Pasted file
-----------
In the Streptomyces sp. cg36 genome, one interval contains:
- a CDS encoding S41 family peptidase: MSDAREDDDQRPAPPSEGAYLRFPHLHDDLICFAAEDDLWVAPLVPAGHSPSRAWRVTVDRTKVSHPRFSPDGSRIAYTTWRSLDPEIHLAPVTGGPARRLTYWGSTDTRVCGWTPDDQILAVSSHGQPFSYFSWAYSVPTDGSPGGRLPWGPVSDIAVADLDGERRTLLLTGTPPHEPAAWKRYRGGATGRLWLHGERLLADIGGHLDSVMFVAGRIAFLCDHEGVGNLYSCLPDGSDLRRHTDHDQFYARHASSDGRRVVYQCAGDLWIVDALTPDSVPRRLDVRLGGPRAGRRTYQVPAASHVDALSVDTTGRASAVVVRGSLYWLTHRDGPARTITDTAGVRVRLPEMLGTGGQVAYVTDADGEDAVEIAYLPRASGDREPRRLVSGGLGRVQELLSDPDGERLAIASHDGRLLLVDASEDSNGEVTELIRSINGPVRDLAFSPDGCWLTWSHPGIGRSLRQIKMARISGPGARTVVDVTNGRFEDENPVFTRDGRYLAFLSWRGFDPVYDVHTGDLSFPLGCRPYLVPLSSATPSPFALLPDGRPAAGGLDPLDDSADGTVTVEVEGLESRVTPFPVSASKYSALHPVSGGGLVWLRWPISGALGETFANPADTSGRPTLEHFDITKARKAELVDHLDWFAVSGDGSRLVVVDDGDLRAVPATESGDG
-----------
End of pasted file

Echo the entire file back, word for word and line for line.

In the Streptomyces sp. cg36 genome, one interval contains:
- a CDS encoding S41 family peptidase: MSDAREDDDQRPAPPSEGAYLRFPHLHDDLICFAAEDDLWVAPLVPAGHSPSRAWRVTVDRTKVSHPRFSPDGSRIAYTTWRSLDPEIHLAPVTGGPARRLTYWGSTDTRVCGWTPDDQILAVSSHGQPFSYFSWAYSVPTDGSPGGRLPWGPVSDIAVADLDGERRTLLLTGTPPHEPAAWKRYRGGATGRLWLHGERLLADIGGHLDSVMFVAGRIAFLCDHEGVGNLYSCLPDGSDLRRHTDHDQFYARHASSDGRRVVYQCAGDLWIVDALTPDSVPRRLDVRLGGPRAGRRTYQVPAASHVDALSVDTTGRASAVVVRGSLYWLTHRDGPARTITDTAGVRVRLPEMLGTGGQVAYVTDADGEDAVEIAYLPRASGDREPRRLVSGGLGRVQELLSDPDGERLAIASHDGRLLLVDASEDSNGEVTELIRSINGPVRDLAFSPDGCWLTWSHPGIGRSLRQIKMARISGPGARTVVDVTNGRFEDENPVFTRDGRYLAFLSWRGFDPVYDVHTGDLSFPLGCRPYLVPLSSATPSPFALLPDGRPAAGGLDPLDDSADGTVTVEVEGLESRVTPFPVSASKYSALHPVSGGGLVWLRWPISGALGETFANPADTSGRPTLEHFDITKARKAELVDHLDWFAVSGDGSRLVVVDDGDLRAVPATESGDG